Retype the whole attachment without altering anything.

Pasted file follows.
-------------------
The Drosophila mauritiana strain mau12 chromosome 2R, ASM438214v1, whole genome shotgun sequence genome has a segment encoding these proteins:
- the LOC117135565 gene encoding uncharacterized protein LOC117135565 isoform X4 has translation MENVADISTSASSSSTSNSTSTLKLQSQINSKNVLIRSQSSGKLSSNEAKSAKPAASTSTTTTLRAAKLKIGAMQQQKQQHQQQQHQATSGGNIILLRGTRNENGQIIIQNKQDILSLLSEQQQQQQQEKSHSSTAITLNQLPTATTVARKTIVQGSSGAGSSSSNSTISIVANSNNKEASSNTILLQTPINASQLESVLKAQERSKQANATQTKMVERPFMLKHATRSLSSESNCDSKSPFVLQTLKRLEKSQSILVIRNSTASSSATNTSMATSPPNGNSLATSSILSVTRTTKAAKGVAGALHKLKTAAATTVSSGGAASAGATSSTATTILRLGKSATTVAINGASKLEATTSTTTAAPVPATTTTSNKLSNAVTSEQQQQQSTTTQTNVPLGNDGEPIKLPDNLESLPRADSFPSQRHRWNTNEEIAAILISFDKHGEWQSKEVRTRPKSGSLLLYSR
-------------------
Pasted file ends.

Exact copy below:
The Drosophila mauritiana strain mau12 chromosome 2R, ASM438214v1, whole genome shotgun sequence genome has a segment encoding these proteins:
- the LOC117135565 gene encoding uncharacterized protein LOC117135565 isoform X4 has translation MENVADISTSASSSSTSNSTSTLKLQSQINSKNVLIRSQSSGKLSSNEAKSAKPAASTSTTTTLRAAKLKIGAMQQQKQQHQQQQHQATSGGNIILLRGTRNENGQIIIQNKQDILSLLSEQQQQQQQEKSHSSTAITLNQLPTATTVARKTIVQGSSGAGSSSSNSTISIVANSNNKEASSNTILLQTPINASQLESVLKAQERSKQANATQTKMVERPFMLKHATRSLSSESNCDSKSPFVLQTLKRLEKSQSILVIRNSTASSSATNTSMATSPPNGNSLATSSILSVTRTTKAAKGVAGALHKLKTAAATTVSSGGAASAGATSSTATTILRLGKSATTVAINGASKLEATTSTTTAAPVPATTTTSNKLSNAVTSEQQQQQSTTTQTNVPLGNDGEPIKLPDNLESLPRADSFPSQRHRWNTNEEIAAILISFDKHGEWQSKEVRTRPKSGSLLLYSR